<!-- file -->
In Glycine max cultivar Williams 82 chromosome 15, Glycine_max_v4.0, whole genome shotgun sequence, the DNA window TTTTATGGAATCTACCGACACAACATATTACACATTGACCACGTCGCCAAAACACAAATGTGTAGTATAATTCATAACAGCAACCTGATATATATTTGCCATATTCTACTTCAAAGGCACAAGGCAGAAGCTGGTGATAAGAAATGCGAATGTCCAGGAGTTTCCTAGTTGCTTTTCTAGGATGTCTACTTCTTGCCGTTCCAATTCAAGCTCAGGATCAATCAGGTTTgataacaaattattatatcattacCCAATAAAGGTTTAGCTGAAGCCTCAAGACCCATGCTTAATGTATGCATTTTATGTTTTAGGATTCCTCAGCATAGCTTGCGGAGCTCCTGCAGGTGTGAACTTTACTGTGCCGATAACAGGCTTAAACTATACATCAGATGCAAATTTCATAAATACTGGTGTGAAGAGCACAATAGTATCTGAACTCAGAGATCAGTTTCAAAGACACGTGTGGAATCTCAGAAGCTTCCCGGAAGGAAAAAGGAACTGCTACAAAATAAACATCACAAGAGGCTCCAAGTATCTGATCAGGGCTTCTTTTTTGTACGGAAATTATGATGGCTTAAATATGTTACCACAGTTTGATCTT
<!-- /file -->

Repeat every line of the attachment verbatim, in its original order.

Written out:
In Glycine max cultivar Williams 82 chromosome 15, Glycine_max_v4.0, whole genome shotgun sequence, the DNA window TTTTATGGAATCTACCGACACAACATATTACACATTGACCACGTCGCCAAAACACAAATGTGTAGTATAATTCATAACAGCAACCTGATATATATTTGCCATATTCTACTTCAAAGGCACAAGGCAGAAGCTGGTGATAAGAAATGCGAATGTCCAGGAGTTTCCTAGTTGCTTTTCTAGGATGTCTACTTCTTGCCGTTCCAATTCAAGCTCAGGATCAATCAGGTTTgataacaaattattatatcattacCCAATAAAGGTTTAGCTGAAGCCTCAAGACCCATGCTTAATGTATGCATTTTATGTTTTAGGATTCCTCAGCATAGCTTGCGGAGCTCCTGCAGGTGTGAACTTTACTGTGCCGATAACAGGCTTAAACTATACATCAGATGCAAATTTCATAAATACTGGTGTGAAGAGCACAATAGTATCTGAACTCAGAGATCAGTTTCAAAGACACGTGTGGAATCTCAGAAGCTTCCCGGAAGGAAAAAGGAACTGCTACAAAATAAACATCACAAGAGGCTCCAAGTATCTGATCAGGGCTTCTTTTTTGTACGGAAATTATGATGGCTTAAATATGTTACCACAGTTTGATCTT